Five years after the end of World War II, citizens in Osaka gathered at Japan's first America Fair, where visitors explored scaled-down recreations of the Statue of Liberty and Mt. Rushmore. In Tokyo, onlookers gawked as live bikini clad models posed in department store windows while the sounds of Thelonious Monk and Stan Getz made their way across the country's radio waves.
Against the sounds of modern jazz and the whirlwind of General MacArthur’s Japanese reconstruction, the country witnessed a decline in traditional performance, specifically those art forms that stemmed from Shinto ritual, such as ningyo joruri. In post-war Japan, many linked Shintoism to Japan's pre-war militarism, and, as a result, puppet shows and traditional festivals, such as Nagoya Matsuri, were discouraged or banned.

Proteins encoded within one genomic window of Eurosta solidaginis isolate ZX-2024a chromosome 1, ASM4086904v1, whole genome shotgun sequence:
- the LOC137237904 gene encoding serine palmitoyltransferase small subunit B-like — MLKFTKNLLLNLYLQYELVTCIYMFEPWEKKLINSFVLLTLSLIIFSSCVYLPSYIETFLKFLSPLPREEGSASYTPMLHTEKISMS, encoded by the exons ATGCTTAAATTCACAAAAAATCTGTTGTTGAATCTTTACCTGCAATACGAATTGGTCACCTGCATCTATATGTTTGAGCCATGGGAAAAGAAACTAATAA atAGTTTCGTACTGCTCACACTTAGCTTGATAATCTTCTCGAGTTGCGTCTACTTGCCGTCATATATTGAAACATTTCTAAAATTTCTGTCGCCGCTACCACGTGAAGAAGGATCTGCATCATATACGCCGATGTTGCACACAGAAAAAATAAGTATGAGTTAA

However, in 1951, during this new era of bikinis and home television sets, a small town in the mountains of Shikoku gathered together to rebuild a theater dedicated to a lost form of Japanese entertainment - fusuma karakuri.
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